SEARCH FOR RESOURCES
This webinar, facilitated by Attendance Works, explores how schools, public agencies, and community partners can use attendance and participation data to organize and tailor summer programs. It suggests a 4-step framework: (1) establish a team; (2) identify priority groups of students to reach; (3) craft engagement strategies; and (4) reflect, learn, and improve. It included excellent examples of summer programs from an Expeditionary Learning Charter School in D.C. and a rural district in Tennessee.
This practice brief explores some of the current mental health needs of school-age children, their families, and the OST workforce. In addition, this brief discusses the social and emotional constructs that promote resilience, as well as examples of mental health supports that states and local jurisdictions can consider for collaborative implementation.
Given evidence of trauma due to recent global and national issues, communities must consider all outlets and resources possible to address the needs of children and families. Out-of-school time (OST) programs foster socialization, relationships, and adaptive functioning. These programs are uniquely positioned to support and promote children’s healthy development, inclusive of mental health needs instigated by trauma. Children are not the only recipients; parents and the OST workforce can benefit from mental health supports provided directly or indirectly in these environments.
This webinar explores best practices in providing older youth with supportive and meaningful employment experiences and paid internships. The panel includes representatives from National Youth Employment Coalition, Summer Youth Employment Program from Charlotte, NC, College to Congress, and Community Relations Manager from Bank of America. They shared approaches from last summer with virtual placements, as well as how they prepare youth and companies and organizations hosting interns.
This slide show provides a summary of what parents, teachers, and Out-of-School Time (OST) providers want in summer programs for 2021 based on a combination of focus groups, interviews, and 3,031 surveys. Results indicate that parents want summer programs to prioritize their children’s social and emotional health. The report presents insights and implications for communications, policy, and programs. This resource supports the COVID-19 response.
This webinar provides information to prepare summer staff to understand the overwhelming stress or trauma that youth may bring into a summer program. It explores three ways to maximize healing: (1) relationships, as trust is an antidote to stress and can be built through brief interactions; (2) physical activity that is patterned and repetitive like walking, running, or playing catch; and (3) learning how to manage stress through controlled or moderate stress experiences. This resource supports the COVID-19 response. This resource supports resiliency.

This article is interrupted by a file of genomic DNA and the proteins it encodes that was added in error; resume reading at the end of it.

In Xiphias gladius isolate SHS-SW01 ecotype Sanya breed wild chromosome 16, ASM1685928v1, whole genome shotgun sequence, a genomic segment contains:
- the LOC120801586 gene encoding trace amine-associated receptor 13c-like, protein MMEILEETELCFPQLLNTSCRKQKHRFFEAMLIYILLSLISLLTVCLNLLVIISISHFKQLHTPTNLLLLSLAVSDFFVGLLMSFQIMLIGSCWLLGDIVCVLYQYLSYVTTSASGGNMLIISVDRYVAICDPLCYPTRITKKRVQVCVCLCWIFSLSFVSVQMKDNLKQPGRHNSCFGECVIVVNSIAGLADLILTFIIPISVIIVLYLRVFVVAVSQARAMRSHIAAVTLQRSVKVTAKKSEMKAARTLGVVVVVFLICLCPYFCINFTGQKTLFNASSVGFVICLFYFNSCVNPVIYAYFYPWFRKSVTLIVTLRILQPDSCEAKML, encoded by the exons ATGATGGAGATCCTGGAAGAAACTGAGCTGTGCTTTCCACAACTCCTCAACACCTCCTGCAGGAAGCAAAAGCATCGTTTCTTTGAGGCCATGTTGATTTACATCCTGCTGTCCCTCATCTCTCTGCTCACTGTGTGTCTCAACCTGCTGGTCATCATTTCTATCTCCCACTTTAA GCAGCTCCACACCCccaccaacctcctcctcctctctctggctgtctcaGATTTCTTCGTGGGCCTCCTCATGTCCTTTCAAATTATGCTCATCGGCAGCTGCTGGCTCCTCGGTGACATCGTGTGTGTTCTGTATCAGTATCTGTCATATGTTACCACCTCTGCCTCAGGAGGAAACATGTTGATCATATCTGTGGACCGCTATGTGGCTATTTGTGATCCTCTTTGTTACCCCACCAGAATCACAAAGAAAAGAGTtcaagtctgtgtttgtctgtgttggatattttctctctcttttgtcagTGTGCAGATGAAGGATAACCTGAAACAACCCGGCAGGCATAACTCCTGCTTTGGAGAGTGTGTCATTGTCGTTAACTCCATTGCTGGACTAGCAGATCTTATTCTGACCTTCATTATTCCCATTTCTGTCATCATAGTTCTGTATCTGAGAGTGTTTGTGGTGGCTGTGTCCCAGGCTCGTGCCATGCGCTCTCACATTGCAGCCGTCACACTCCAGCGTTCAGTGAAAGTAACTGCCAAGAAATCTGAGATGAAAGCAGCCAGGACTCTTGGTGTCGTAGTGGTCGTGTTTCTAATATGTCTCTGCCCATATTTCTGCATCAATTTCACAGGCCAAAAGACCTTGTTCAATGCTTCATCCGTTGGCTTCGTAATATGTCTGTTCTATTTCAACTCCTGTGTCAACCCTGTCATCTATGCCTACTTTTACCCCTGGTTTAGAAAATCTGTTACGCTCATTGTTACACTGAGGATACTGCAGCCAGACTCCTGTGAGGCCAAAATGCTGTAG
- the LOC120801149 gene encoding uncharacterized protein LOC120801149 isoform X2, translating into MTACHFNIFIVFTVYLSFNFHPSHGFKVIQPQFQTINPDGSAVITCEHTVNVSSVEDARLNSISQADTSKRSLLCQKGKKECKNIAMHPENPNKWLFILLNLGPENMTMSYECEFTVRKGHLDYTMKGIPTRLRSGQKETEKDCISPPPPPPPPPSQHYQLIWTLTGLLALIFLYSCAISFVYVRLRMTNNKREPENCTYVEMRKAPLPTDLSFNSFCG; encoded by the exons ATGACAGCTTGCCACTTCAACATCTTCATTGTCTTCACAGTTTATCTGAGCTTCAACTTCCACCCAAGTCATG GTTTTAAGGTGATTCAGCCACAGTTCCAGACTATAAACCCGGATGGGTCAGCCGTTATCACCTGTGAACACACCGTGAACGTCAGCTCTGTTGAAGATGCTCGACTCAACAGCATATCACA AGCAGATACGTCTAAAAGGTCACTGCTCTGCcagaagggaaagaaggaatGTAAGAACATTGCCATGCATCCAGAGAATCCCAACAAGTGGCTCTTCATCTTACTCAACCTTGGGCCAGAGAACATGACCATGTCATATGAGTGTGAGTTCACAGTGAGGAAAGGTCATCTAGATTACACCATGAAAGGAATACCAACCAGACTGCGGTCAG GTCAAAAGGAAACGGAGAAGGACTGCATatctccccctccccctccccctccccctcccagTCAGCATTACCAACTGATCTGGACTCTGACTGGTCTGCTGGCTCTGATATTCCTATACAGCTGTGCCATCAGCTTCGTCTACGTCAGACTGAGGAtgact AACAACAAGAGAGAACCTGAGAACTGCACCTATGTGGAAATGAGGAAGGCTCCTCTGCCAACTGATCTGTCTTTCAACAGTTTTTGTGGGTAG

The 2020 edition of America After 3PM is designed to build a better understanding of how young people are spending their summers and to dig deeper into the types of summer experiences children across America have. The data were collected about Summer 2019 from a survey of nearly 30,000 households and 200 phone interviews. Findings included: (1) Participation in summer programs was highest in 2019 ever recorded with 12.6 million children; (2) Parent satisfaction is high and they prioritize building life skills, physical activity, and the outdoors, as well as variety in activities; and (3) We need more summer opportunities as another 13.9 million children would be in a program if one were available. The report also includes a link to state-by-state data and some infographics. A webinar to release the report included presenters from Wallace Foundation, Rand Corporation, and examples from Texas and Illinois.
On February 24, 2021, the National Center on Afterschool and Summer Enrichment hosted a webinar to learn about the recent NCASE voices from the field brief and hear from colleagues engaged in this work. During the webinar participants: saw the NCASE voices from the field brief, which shared research on the importance of Out-of-School Time; explored state examples of innovative partnership practices to support the increased need for school-age child care during the pandemic; learned about and share practices and resources to support school-age child care both during and after the pandemic.
This classic online calculator lets you determine the costs of a variety of high quality afterschool programs and the summer portions of year-round programs. The cost estimates were updated in 2021 to reflect changes in general cost of living and the relative cost of living across cities.
This webpage includes links to briefs that identify interventions and practices important in afterschool settings that serve children ages 6-12. These briefs emerged from a study based on a literature review and case studies of five afterschool programs serving disadvantaged youth with a focus on supporting social-emotional, behavioral, and physical health. It also includes a brief on Sources, Use, and Adequacy of Funding for Five Afterschool Programs.
This report provides an overview of policies for Home-Based Child Care (HBCC). Child Trends scanned all 50 states and D.C. to explore HBCC policies on licensing, subsidy, QRIS, and funding. The goal of the report is to highlight states that might be good case studies for supportive policies for HBCC.